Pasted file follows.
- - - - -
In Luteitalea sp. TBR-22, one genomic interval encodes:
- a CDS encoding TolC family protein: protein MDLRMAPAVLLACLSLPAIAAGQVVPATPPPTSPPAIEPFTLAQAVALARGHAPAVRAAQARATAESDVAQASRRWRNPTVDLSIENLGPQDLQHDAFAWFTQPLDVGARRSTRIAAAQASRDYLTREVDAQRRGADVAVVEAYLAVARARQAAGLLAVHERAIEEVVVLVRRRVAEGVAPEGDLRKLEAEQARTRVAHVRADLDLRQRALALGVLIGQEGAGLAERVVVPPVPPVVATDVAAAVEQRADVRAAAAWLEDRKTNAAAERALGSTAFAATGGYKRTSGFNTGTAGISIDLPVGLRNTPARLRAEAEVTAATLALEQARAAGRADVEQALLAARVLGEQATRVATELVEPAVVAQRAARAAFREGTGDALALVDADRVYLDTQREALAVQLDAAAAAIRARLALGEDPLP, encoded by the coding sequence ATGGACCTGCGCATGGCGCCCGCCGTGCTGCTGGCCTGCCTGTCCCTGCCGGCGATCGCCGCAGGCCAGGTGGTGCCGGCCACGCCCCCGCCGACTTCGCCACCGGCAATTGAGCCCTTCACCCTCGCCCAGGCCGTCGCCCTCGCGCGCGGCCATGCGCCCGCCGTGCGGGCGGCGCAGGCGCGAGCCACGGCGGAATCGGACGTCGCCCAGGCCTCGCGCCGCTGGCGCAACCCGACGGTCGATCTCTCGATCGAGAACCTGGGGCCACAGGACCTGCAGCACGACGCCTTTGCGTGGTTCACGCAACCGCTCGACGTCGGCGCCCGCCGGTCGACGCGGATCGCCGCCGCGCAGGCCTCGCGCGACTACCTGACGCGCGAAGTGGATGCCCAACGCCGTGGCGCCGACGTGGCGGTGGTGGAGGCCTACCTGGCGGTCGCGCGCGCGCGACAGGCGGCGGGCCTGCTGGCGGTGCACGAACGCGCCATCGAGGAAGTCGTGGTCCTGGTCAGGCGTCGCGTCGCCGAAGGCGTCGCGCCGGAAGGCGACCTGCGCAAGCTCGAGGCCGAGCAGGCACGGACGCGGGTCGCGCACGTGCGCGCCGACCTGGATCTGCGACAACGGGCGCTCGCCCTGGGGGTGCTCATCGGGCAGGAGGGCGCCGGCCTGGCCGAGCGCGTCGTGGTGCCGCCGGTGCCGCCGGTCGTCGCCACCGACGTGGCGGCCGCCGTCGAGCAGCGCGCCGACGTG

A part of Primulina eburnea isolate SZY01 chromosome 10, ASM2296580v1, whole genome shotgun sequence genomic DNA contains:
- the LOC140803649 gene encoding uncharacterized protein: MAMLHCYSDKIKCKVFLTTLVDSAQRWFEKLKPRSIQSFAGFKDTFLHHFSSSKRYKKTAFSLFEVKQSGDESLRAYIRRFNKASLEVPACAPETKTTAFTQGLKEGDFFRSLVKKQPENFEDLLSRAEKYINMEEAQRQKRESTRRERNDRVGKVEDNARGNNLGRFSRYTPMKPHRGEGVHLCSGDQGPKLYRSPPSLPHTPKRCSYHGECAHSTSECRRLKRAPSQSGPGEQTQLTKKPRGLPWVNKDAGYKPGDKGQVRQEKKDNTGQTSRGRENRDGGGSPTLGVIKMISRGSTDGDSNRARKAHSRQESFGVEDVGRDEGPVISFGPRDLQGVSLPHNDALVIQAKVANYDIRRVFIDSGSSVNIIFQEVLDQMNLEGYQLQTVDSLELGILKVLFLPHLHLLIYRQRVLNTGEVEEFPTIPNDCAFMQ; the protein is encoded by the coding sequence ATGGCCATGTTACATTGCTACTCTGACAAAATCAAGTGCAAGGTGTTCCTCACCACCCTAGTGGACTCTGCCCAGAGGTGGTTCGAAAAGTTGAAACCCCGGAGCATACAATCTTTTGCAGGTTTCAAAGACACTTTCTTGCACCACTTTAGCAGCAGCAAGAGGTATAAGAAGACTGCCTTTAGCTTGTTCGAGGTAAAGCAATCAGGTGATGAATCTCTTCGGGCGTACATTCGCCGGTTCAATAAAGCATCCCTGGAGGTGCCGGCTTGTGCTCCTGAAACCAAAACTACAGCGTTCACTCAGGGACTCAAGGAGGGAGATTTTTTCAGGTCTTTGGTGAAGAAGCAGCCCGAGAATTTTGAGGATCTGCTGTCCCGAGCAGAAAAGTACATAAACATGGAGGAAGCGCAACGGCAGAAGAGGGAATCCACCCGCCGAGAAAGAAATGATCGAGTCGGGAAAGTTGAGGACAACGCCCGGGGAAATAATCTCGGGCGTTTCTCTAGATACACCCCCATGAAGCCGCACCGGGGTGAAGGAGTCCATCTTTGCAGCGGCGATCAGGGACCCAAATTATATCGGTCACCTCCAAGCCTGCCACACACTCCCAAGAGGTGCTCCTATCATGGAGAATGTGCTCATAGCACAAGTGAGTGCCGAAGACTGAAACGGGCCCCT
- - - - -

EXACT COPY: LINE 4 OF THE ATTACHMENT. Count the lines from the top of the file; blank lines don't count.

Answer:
- the LOC140803649 gene encoding uncharacterized protein: MAMLHCYSDKIKCKVFLTTLVDSAQRWFEKLKPRSIQSFAGFKDTFLHHFSSSKRYKKTAFSLFEVKQSGDESLRAYIRRFNKASLEVPACAPETKTTAFTQGLKEGDFFRSLVKKQPENFEDLLSRAEKYINMEEAQRQKRESTRRERNDRVGKVEDNARGNNLGRFSRYTPMKPHRGEGVHLCSGDQGPKLYRSPPSLPHTPKRCSYHGECAHSTSECRRLKRAPSQSGPGEQTQLTKKPRGLPWVNKDAGYKPGDKGQVRQEKKDNTGQTSRGRENRDGGGSPTLGVIKMISRGSTDGDSNRARKAHSRQESFGVEDVGRDEGPVISFGPRDLQGVSLPHNDALVIQAKVANYDIRRVFIDSGSSVNIIFQEVLDQMNLEGYQLQTVDSLELGILKVLFLPHLHLLIYRQRVLNTGEVEEFPTIPNDCAFMQ; the protein is encoded by the coding sequence ATGGCCATGTTACATTGCTACTCTGACAAAATCAAGTGCAAGGTGTTCCTCACCACCCTAGTGGACTCTGCCCAGAGGTGGTTCGAAAAGTTGAAACCCCGGAGCATACAATCTTTTGCAGGTTTCAAAGACACTTTCTTGCACCACTTTAGCAGCAGCAAGAGGTATAAGAAGACTGCCTTTAGCTTGTTCGAGGTAAAGCAATCAGGTGATGAATCTCTTCGGGCGTACATTCGCCGGTTCAATAAAGCATCCCTGGAGGTGCCGGCTTGTGCTCCTGAAACCAAAACTACAGCGTTCACTCAGGGACTCAAGGAGGGAGATTTTTTCAGGTCTTTGGTGAAGAAGCAGCCCGAGAATTTTGAGGATCTGCTGTCCCGAGCAGAAAAGTACATAAACATGGAGGAAGCGCAACGGCAGAAGAGGGAATCCACCCGCCGAGAAAGAAATGATCGAGTCGGGAAAGTTGAGGACAACGCCCGGGGAAATAATCTCGGGCGTTTCTCTAGATACACCCCCATGAAGCCGCACCGGGGTGAAGGAGTCCATCTTTGCAGCGGCGATCAGGGACCCAAATTATATCGGTCACCTCCAAGCCTGCCACACACTCCCAAGAGGTGCTCCTATCATGGAGAATGTGCTCATAGCACAAGTGAGTGCCGAAGACTGAAACGGGCCCCT